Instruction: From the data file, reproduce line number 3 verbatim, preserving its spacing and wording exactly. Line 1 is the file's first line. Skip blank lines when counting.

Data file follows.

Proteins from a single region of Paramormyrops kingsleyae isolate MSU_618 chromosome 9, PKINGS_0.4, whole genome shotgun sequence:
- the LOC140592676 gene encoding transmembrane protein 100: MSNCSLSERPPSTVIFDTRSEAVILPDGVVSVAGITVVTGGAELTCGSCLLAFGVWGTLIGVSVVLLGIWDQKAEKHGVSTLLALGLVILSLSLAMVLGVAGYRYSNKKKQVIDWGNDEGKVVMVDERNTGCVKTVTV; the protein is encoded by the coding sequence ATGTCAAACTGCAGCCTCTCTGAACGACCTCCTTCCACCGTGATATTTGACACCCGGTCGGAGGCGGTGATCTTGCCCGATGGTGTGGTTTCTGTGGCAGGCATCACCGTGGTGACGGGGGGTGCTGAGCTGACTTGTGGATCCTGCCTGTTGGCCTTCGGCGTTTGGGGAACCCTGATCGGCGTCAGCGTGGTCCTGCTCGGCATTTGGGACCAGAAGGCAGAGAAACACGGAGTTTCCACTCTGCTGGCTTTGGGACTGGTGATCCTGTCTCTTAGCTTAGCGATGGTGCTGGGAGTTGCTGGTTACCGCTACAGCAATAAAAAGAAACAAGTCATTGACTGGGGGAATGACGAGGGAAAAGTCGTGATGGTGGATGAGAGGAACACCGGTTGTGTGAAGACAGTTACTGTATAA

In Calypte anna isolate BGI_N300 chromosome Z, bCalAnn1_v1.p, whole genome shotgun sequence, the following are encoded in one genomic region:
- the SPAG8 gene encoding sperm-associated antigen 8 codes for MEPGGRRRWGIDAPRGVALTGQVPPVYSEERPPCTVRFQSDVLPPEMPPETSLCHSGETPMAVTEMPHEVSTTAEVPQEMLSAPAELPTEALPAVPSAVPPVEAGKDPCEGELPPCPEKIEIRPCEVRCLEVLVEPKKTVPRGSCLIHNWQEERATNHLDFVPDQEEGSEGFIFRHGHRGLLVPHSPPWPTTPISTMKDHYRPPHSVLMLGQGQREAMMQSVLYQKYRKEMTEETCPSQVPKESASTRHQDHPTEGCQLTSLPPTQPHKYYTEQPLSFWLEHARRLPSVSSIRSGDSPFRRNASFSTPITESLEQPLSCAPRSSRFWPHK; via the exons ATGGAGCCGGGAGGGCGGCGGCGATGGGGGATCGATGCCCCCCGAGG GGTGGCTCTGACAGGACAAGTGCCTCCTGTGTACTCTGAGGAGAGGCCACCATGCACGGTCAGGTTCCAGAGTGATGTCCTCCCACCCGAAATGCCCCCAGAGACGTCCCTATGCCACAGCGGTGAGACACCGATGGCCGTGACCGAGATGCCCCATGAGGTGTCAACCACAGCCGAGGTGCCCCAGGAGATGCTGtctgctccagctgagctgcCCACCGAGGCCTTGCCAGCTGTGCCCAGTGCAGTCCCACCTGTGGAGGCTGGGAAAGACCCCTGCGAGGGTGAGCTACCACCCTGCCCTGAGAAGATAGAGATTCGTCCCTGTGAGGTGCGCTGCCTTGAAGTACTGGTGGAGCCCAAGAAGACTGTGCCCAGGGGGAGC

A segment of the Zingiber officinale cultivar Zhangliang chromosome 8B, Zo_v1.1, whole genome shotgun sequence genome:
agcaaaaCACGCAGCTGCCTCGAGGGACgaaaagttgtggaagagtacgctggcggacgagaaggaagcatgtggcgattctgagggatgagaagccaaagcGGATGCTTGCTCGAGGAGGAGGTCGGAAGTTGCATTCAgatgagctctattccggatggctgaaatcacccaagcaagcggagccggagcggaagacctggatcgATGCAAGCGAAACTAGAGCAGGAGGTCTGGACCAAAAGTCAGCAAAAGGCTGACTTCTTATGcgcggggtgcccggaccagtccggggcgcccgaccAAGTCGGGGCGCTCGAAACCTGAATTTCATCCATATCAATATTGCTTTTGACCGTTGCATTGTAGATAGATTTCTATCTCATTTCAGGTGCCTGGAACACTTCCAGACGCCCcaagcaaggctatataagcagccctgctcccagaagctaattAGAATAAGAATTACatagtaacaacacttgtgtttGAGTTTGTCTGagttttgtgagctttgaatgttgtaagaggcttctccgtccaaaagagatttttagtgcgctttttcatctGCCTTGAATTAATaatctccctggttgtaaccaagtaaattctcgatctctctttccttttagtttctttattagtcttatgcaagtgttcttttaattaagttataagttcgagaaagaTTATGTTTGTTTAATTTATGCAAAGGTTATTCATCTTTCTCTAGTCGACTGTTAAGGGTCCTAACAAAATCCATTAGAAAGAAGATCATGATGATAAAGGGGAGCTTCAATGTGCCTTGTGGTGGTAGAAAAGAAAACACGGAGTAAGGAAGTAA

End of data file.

In Calypte anna isolate BGI_N300 chromosome Z, bCalAnn1_v1.p, whole genome shotgun sequence, the following are encoded in one genomic region: